START FRESH. We all know that each load of clothes has to be sorted twice—once by fabric and color when it goes into the washer, and again when it comes out of the dryer to determine ownership. The toughest items to sort are underwear and socks, especially if you have several same gender children who are close in age.

To save time when sorting clean laundry, I bought each boy a different brand of underwear—a two-week supply to give me a little margin if the laundry didn’t get done every week. It was easy to sort when all the size 10’s were Hanes, the size 8’s were Fruit of the Looms, the size 6’s were Penney’s, and the size 4’s were Mickey Mouse: all I had to check was the color of the waistband to know whose pile they went in. As a boy grew into the next size, he inherited a new brand. Even though the size tags had long since vanished, the waistband colors remained. So whether I did the sorting or called the boys in to claim their own undies, it was an easy task.

Likewise, each boy had a different type of socks. One had socks with two stripes, another with three stripes, another with no stripes, and another with gray feet, making sorting a breeze. This system guaranteed that each son could have no more than one unmatched sock coming out of the drier. When every sock they owned was the same color and style there was no longer an inventory of orphans in the dresser drawer awaiting a grand reunion each laundry day.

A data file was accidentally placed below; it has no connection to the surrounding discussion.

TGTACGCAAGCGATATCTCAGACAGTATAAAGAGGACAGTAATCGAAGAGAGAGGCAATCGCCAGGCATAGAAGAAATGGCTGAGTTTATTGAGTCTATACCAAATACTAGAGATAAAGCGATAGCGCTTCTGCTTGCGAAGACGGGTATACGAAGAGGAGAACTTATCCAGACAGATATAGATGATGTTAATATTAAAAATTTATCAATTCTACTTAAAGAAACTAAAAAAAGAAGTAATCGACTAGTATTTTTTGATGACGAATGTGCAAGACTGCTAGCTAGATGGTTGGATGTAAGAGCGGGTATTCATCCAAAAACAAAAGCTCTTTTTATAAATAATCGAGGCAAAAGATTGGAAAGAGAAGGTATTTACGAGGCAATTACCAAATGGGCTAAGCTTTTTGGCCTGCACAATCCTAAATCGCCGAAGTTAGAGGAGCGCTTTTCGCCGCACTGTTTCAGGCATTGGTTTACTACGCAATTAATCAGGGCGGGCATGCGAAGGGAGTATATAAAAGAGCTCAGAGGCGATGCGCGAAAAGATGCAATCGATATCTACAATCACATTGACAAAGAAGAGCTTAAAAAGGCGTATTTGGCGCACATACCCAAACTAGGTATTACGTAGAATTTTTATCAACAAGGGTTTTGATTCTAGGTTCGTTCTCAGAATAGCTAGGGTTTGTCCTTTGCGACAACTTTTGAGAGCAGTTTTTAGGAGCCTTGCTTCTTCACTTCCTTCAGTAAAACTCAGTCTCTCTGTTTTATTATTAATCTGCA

What about girls who wear outfit-matching colors? My mother had a clever way that worked for the socks in her two-daughter household. She would put one dot of red nail polish on the sole of my socks and two dots on my sister’s.  As my sister grew into my socks, Mother would add a dot to them so she continued to have two-dot socks until I moved out of the house. I considered the same option with the boys, but they wouldn’t hear of having nail polish on their socks. Maybe I should have offered permanent marker instead.

It does take some courage to give away perfectly good underwear and socks to start a new system. And if sorting isn’t a challenge in your family, don’t change what you’re doing. A friend, who has eight children still at home, does laundry every day so it doesn’t pile up. She washes the laundry from one bedroom each day so the sorting is only for 1-3 children in a load. She places the folded stacks on her bed so the children must pick up their clean clothes before she can go to sleep that night. Ask God to help you find a system that works for you.